FCC Ruling Brings Broadband to the Power Lines
The Federal Communications Commission (FCC) has given the OK for US based utilities to provide broadband over power lines in a move which the FCC hopes will increase the availability of high-speed broadband access and increase competition. This will add electric companies to the list of broadband providers including cable and telephone utilities, hopefully resulting in a broadband price war and increase in competition which could result in the early adoption of cutting edge wireless broadband technologies before they would usually be adapted.
In the ruling yesterday Michael Powell and the FCC said it wanted to “encourage the development of Access Broadband over Power Line (Access BPL) systems” while ensuring that the technology does not interfere with other devices. It added: “By facilitating access to BPL, the commission takes an important step toward increasing the availability of broadband to wider areas of the country because power lines reach virtually every home and community. In areas where consumers already have broadband access, BPL can enhance competition by providing another broadband alternative.”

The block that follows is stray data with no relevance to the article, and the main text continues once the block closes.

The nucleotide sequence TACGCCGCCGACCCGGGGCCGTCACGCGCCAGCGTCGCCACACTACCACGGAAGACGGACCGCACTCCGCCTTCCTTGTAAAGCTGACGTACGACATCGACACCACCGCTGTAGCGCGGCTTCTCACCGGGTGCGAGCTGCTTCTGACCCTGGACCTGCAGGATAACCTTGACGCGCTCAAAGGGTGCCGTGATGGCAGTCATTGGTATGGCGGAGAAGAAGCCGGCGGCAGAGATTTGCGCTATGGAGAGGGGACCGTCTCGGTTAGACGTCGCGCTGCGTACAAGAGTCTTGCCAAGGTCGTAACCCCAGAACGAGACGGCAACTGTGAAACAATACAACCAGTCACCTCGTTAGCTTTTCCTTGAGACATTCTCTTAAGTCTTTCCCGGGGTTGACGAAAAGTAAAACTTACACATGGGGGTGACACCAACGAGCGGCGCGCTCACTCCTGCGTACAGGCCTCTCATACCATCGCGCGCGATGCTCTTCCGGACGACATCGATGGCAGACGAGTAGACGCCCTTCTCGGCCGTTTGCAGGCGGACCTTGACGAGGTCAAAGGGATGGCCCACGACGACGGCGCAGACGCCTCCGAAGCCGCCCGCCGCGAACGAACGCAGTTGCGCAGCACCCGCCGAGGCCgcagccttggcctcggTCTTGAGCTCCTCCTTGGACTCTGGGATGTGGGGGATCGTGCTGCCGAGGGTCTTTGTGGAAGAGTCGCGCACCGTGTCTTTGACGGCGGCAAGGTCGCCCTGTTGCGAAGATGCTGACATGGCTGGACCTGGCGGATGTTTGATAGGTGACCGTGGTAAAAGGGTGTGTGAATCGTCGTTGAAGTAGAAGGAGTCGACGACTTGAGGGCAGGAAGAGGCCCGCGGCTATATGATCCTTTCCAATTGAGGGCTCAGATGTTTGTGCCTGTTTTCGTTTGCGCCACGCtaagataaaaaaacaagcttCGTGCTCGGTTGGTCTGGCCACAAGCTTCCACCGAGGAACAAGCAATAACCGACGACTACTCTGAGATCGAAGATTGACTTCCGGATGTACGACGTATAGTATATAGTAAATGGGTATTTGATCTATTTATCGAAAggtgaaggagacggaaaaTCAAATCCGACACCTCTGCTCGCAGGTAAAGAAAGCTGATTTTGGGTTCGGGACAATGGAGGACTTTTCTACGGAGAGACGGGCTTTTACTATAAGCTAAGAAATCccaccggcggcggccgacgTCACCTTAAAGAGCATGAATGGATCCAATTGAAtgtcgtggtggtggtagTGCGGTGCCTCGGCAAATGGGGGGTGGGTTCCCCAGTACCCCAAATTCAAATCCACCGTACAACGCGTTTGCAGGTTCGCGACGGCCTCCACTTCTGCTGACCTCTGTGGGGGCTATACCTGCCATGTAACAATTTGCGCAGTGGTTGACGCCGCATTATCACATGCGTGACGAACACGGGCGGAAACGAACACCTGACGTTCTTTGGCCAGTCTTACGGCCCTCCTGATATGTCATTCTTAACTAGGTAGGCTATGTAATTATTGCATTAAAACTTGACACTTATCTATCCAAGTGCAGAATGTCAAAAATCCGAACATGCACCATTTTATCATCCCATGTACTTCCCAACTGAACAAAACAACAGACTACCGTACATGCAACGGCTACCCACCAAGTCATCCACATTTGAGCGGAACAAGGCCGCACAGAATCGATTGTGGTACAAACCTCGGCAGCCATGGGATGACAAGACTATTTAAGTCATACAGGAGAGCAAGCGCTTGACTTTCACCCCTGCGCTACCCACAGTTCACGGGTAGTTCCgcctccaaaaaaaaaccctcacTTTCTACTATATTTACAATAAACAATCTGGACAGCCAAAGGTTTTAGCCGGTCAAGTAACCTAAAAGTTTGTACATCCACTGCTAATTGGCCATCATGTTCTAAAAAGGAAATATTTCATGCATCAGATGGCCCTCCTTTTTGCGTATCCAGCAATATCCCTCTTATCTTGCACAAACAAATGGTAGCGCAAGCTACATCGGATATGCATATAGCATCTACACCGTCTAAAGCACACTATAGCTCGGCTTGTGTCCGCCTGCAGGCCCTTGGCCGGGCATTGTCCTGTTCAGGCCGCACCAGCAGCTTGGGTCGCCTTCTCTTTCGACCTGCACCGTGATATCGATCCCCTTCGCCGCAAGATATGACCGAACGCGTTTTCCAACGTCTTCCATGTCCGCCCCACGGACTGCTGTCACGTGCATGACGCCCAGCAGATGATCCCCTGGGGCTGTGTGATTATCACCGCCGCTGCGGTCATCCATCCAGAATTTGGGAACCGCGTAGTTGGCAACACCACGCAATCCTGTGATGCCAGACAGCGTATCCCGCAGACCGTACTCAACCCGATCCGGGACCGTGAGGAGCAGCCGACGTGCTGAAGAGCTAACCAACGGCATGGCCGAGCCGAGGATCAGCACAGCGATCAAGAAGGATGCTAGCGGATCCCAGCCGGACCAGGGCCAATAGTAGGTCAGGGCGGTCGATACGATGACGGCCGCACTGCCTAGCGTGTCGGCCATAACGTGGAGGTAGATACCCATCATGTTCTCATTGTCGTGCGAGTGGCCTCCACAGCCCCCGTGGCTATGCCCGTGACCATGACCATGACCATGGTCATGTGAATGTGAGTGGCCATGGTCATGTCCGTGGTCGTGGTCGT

The FCC rules establishes “excluded frequency bands” where BPL cannot be operated because of perceived interference with aircraft receivers. The FCC ruling also establishes “exclusion zones” in locations close to sensitive operations such as Coast Guard or radio astronomy stations
Computer Weekly reports that Commissioner Michael Copps “criticised other commissioners for not dealing with issues, including 911 service, access for disabled people and whether electricity customers should subsidise BPL roll-outs in these rules. But he also said he supports the roll-out of BPL as a new option for US consumers.”